I Tweeted this moments ago, but it bears repeating. Lackey is in line to become the 38th pitcher in baseball with nine wins tonight. Of the other 37, only one has an ERA over 5.00. Lackey's is 6.20.

9:12 p.m.: John Lackey gets the first two outs in the sixth, but can't get any further than that.

He gives up a double to Melky Cabrera and a single to Billy Butler. Terry Francona has called upon Randy Williams to face the left-handed Eric Hosmer.

Lackey's 11 hits allowed are the most for him since 6/1/10.

End 5th, Red Sox 10-4: Nathan Adcock replaces an ineffective Bruce Chen and proceeds to retire the side in order in the fifth.

John Lackey in pursuit of a quality start here since one of the runs was unearned. Not his best outing so far, but this offense can cover up a lot of stuff.

Mid 5th, Red Sox 10-4: John Lackey is now in line for a win, although this hasn't been a picture of perfection.

Billy Butler slugged a solo shot off Lackey with one out in the fifth. One out later, Jeff Francouer doubled, beginning a bit of a jam for Lackey.

A walk and a single loaded the bases before Lackey escaped by getting Chris Getz to foul out to Salty.

End 4th, Red Sox 10-3: My goodness. Bruce Chen is the latest in a long line of rather ordinary arms that is just completely overmatched facing this lineup.

The Red Sox get six more hits in the fourth, the capper a grand slam into the seats in right by David Ortiz.

It is the 20th home run of the year for Ortiz, his 10th career grand slam and he now has 1,000 RBIs in his Red Sox career.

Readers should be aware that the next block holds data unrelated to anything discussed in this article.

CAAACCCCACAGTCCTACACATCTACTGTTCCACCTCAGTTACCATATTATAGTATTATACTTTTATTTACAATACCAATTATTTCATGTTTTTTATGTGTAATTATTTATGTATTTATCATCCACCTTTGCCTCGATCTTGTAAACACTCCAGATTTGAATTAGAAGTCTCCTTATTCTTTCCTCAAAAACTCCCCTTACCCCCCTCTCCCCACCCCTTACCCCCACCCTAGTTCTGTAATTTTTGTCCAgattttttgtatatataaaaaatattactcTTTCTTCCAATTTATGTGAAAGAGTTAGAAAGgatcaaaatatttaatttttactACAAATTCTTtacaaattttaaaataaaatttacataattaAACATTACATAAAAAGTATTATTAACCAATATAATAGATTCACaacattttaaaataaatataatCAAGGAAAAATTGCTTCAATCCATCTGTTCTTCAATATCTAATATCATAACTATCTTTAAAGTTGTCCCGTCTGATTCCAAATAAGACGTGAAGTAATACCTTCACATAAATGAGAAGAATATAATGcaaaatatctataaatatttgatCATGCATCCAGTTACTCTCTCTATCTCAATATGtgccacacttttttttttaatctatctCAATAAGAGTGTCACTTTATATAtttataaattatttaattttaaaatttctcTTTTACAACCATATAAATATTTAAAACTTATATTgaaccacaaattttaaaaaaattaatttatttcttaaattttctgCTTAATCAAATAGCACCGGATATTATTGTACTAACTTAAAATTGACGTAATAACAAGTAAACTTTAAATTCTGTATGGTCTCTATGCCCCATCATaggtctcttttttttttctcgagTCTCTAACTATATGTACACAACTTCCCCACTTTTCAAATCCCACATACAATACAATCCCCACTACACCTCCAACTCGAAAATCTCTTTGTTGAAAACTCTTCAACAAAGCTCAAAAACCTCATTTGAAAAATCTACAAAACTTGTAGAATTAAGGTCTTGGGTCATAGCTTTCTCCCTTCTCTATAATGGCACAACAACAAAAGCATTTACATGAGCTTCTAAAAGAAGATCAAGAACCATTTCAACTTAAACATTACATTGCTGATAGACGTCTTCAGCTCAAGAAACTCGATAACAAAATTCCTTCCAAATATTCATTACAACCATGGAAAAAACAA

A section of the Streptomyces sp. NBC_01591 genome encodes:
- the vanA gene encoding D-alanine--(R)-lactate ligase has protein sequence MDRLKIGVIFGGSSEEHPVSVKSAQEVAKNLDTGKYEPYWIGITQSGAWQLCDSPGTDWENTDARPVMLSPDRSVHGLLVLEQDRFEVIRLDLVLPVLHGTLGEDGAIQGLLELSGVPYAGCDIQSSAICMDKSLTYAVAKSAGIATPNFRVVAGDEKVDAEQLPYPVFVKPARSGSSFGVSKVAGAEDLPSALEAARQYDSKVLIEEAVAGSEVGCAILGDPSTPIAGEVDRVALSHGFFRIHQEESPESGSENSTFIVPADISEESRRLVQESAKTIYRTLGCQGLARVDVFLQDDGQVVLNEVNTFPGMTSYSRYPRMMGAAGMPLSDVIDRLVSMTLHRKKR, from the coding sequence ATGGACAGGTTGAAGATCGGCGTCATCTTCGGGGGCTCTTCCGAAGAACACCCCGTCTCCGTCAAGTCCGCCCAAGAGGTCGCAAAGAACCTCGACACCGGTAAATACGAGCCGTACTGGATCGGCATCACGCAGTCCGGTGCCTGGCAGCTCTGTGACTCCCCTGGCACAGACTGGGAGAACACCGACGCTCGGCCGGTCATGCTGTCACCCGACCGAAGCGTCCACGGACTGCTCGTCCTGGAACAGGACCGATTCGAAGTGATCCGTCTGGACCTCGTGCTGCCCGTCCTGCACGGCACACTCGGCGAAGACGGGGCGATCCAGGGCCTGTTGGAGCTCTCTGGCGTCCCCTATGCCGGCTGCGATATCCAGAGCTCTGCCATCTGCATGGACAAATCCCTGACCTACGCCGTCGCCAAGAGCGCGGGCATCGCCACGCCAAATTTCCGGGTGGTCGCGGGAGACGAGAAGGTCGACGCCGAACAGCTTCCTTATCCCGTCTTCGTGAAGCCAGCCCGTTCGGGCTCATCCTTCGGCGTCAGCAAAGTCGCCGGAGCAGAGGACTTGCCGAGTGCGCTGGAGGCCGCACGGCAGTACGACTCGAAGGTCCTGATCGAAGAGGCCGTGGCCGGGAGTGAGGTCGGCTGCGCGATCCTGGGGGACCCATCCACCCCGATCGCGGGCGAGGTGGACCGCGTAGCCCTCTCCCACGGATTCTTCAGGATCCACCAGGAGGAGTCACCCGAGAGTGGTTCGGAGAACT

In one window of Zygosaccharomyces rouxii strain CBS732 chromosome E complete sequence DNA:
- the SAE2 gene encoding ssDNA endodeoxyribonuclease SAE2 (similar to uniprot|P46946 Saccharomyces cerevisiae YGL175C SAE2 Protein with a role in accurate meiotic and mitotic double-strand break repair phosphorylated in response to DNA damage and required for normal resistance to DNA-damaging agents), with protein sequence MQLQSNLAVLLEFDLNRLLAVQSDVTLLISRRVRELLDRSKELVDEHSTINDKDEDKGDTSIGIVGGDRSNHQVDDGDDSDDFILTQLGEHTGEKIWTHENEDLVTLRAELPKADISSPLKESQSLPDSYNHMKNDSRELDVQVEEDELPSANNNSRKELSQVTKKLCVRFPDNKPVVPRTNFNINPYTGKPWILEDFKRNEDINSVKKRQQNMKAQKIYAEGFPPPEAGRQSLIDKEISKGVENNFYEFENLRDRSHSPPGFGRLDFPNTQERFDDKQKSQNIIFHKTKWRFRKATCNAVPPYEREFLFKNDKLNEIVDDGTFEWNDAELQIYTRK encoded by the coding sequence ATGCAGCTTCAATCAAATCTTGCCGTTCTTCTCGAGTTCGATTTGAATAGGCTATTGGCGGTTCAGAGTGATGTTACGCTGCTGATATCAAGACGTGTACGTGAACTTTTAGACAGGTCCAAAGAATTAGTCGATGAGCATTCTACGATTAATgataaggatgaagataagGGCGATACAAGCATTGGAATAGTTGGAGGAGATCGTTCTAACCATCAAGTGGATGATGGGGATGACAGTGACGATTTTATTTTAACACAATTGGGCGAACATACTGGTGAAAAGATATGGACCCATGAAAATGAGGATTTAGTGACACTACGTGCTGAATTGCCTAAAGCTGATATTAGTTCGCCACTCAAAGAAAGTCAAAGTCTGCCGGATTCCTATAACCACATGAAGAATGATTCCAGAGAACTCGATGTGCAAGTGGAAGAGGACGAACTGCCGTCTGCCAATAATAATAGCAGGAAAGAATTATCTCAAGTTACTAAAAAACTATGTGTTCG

The Sox did all that despite giving Chen an out when Jacoby Ellsbury rounded third base too far on a hit by Dustin Pedroia.

Darnell McDonald led it off with a double and scored on Yamaico Navarro's single. Those two are 4-for-4 with three runs scored at the bottom of the order.

Ellsbury reached on a fielder's choice. Pedroia's hit, although it erased Ellsbury on the bases, was one of three straight singles before Ortiz destroyed a 3-1 offering from Chen.

Mid 4th, Red Sox 5-3: Seven in a row have been retired by John Lackey. You can put a star next to the first out of the fourth.

Chris Getz led off by smacking a hard grounder back through the box. Marco Scutaro ranged to his left, scooped the ball as he slid and spun to his feet, throwing in the same motion.

Adrian Gonzalez had a nice stretch to make sure the Scutaro gem counted.

Lackey is up to 72 pitches.

End 3rd, Red Sox 5-3: And that, my friends, is what a 1-2-3 inning FROM BRUCE CHEN looks like.

After facing 13 men in the first two innings, Chen retires David Ortiz on a deep drive to right-center, Jarrod Saltalamacchia on a pop to first and Marco Scutaro on a grounder to second.

Mid 3rd, Red Sox 5-3: And that, my friends, is what a 1-2-3 inning looks like. They have been few and far between the last two nights.

John Lackey gets the first two outs in the air and then a third on the ground when Brayan Pena bounces one softly to Dustin Pedroia.

End 2nd, Red Sox 5-3: Although the Red Sox scored three runs, the bottom of the second was marked by a scary moment.

Dustin Pedroia — batting with no outs, the bases loaded and one run already in — hit a vicious line drive that struck third base coach Tim Bogar. It looked awful, the ball flying away and Bogar nearly knocked off his feet, but it seemed to catch him in the meaty part of the shoulder and skipped right off him.

Bogar was smiling within a few seconds, and Pedroia, who began to bolt toward Bogar, could breathe a sigh of relief.